FTSE 100: Unilever shares surge after adding activist Peltz to board
Shares in Unilever (ULVR.L) jumped by as much as 7.5% on Tuesday after activist investor Nelson Peltz joined its board, pledging to help boost the company’s strategy, operations, sustainability, and shareholder value.
The announcement sent the consumer goods giant to the top of the FTSE 100 (^FTSE) after months of the stock underperforming compared to the index.
Peltz, the billionaire chief executive of Trian Fund Management, will be joining the board as a non-executive director in July, just months after it first emerged that Trian had snapped up a stake in the business.
The fund is Unilever's fourth largest shareholder, with a 1.5% holding, equivalent to 37.4 million shares.
The $7.4bn (£5.9bn) investment firm has also previously mounted activist campaigns at Unilever’s rivals, including Procter & Gamble (PG), Heinz (KHC), and Mondelēz (MDLZ).
“The Investment Manager has informed the company’s board that it believes Unilever has significant potential and Trian looks forward to working collaboratively with Unilever’s management and board to help drive the company’s strategy, operations, sustainability, and shareholder value for the benefit of all stakeholders,” Trian said in a brief statement.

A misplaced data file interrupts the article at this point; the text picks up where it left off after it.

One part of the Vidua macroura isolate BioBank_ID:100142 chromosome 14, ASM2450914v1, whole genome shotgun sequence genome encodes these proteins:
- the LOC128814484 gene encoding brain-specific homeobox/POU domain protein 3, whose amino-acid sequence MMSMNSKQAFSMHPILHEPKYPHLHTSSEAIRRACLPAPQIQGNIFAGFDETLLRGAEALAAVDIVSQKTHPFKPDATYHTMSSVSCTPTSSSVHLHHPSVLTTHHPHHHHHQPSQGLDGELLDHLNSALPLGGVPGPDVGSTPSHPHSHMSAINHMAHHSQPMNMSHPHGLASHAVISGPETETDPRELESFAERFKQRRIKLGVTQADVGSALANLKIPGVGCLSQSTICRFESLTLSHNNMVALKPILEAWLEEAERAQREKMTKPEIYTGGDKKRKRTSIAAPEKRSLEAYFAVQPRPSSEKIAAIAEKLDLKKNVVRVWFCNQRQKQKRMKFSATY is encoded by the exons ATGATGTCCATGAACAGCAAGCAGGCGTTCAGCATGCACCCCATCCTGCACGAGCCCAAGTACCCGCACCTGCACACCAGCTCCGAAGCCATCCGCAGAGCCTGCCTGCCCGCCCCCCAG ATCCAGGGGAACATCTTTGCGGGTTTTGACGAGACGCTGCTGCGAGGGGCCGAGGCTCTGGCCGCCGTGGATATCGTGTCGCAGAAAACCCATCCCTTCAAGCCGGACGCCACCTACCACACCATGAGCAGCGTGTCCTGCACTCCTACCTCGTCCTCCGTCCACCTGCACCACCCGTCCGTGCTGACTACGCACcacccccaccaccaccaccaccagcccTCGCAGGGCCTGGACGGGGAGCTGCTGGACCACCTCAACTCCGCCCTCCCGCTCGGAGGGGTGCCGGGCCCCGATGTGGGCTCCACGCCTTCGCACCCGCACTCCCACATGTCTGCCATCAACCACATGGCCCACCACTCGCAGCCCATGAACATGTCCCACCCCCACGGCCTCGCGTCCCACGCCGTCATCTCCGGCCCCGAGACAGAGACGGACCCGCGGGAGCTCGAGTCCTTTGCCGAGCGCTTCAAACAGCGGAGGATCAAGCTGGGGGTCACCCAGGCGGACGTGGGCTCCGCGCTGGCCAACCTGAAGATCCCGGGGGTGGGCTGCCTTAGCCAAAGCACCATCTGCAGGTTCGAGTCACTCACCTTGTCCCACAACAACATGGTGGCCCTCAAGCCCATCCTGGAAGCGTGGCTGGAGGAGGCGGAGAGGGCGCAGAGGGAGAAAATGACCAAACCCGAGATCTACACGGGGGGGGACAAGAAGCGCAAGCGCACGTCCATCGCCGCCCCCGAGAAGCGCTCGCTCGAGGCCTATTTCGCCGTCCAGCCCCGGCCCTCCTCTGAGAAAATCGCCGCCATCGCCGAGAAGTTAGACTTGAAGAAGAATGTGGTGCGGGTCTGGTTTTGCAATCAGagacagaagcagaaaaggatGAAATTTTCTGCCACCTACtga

Unilever has been struggling recently in the wake of its failed takeover of GSK (GSK.L) Consumer Health.
Earlier this year, analysts said Unilever should opt for a break-up before an activist forces its hand. Peltz’s investment was widely seen to add further pressure on Unilever’s leadership under chief executive Alan Jope.
Read more: Unilever rules out upping £50bn bid for GSK unit
Unilever has been under increased pressure in recent years due to ongoing poor returns for shareholders. Its shares are still near a five-year low, despite a rally during the recovery from the coronavirus pandemic lockdowns.
“We already knew that Peltz’s hedge fund was accumulating a stake in Unilever after the consumer goods giant’s highly criticised and failed pursuit of GSK’s consumer healthcare division,” Victoria Scholar, head of investment at Interactive Investor said.
“Trian has a strong track record of creating value often by splitting businesses up into separate companies. CEO Alan Jope has faced a lot of shareholder criticism over his management decisions with fund manager Terry Smith saying he ‘lost the plot.’
“The introduction of Peltz to the board comes as a healthy shake up that could breathe new life into the shares.”